OUR hospitals, as our premier health facilities, are in such a constant state of political drama that those of us who want them to succeed by providing the invaluable medical services the entire country needs, could easily be dragged into the pit of indifference.
We have endured over a decade of this political spectacle, which started from the change of diplomatic ties from China to Taiwan in 2007, the drama at that time over the Owen King European Union Hospital electrical system and the refusal or inability of the Government to complete its agreed share of the construction.
That fuss, however, paled to almost insignificance when compared with the one over the St. Jude Hospital after its fiery destruction in 2009.
Almost every aspect of St. Jude construction has been treated like a never-ending game of political football that everyone agrees has gone too far. Even when issues need only dialogue between stakeholders, politics finds itself in the mix.
The most recent example is the statement by Prime Minister Allen Chastanet that St. Jude and the Owen King hospitals will be privatized.
Granted, this was not the government’s thinking last summer when Health Minister Mary Isaac touted a government/private sector partnership management deal for the hospitals. However, this does not mean that the government cannot review its previous suggestion and, based on expert advice, come up with another plan for the hospitals.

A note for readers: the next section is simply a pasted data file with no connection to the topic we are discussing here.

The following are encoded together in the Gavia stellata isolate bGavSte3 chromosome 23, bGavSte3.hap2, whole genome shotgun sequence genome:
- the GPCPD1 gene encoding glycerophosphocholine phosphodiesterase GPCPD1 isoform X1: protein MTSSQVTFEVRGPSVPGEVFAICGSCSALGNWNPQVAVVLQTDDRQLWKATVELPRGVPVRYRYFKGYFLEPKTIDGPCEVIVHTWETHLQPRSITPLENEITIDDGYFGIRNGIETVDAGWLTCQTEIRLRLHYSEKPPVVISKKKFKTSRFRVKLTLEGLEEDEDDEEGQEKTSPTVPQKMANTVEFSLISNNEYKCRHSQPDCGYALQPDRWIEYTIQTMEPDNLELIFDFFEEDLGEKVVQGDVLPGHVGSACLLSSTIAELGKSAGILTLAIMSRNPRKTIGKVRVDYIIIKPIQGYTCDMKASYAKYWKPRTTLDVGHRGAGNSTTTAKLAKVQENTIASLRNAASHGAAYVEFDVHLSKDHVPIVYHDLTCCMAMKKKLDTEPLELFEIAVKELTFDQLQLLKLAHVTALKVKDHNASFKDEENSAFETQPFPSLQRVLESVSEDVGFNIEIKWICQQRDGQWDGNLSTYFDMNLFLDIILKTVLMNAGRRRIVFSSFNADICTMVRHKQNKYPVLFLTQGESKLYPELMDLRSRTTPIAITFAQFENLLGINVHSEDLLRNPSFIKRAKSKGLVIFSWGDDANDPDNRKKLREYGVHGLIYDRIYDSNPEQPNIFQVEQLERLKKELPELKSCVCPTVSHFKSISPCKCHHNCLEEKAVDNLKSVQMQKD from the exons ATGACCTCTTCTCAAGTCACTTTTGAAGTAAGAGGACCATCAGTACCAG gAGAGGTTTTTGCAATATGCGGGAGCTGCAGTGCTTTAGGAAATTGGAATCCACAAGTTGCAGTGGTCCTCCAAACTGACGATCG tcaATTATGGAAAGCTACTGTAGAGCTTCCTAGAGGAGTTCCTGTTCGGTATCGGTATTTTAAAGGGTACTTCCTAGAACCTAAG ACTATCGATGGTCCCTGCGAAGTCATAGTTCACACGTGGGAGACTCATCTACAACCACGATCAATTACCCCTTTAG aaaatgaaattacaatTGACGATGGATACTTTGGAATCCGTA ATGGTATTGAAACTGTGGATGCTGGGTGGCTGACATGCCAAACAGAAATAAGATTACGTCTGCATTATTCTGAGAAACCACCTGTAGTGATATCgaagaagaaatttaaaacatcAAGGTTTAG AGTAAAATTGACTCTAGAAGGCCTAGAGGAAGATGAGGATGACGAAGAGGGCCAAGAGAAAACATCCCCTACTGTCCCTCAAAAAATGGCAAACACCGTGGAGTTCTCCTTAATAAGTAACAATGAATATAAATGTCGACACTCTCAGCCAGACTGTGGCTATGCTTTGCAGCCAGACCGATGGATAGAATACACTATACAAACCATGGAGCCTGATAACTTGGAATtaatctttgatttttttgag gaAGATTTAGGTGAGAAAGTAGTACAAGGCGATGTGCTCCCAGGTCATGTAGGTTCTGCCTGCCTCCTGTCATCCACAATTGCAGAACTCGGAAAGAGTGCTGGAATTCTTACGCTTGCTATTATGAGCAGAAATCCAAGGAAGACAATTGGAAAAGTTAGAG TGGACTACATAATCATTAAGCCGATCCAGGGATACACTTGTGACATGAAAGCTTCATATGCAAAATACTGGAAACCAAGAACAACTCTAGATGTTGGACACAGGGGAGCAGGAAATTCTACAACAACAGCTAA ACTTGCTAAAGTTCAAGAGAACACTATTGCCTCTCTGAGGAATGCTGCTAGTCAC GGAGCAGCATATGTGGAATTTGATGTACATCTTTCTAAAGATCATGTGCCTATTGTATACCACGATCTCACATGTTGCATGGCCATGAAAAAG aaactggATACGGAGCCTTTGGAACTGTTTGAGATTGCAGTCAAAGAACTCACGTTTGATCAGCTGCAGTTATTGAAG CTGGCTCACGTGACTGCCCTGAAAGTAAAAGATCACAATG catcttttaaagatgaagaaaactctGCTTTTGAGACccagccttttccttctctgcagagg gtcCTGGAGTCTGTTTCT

We need to tell ourselves that not every idea thrown out by the government, concerning the hospitals, must be taken down Controversy Road, as it only delays completion of our two treasured health sector assets.
Open and honest discussions are essential at this time regarding the future of our health facilities, something we are sure both the opposition and the government would agree with.
Therefore, instead of only drawing political daggers over the Prime Minister’s announcement, we should instead be asking him to tell us how beneficial that system of management would be.
The Prime Minister should be willing to explain why his administration has decided to go in that direction, instead of the one previously considered.
It is only then we can assimilate his explanation for this approach and comment on its veracity or its practicality.
Until then, we are only throwing obstacles in the path of our hospitals becoming the institutions we so deeply longed for and which we expect to live up to our expectations.
We appeal for caution as we request of the government to expand on its reasons for going the way of privatization. Surely, this is not asking for much as an explanation could go a long way in easing tensions amongst the populace.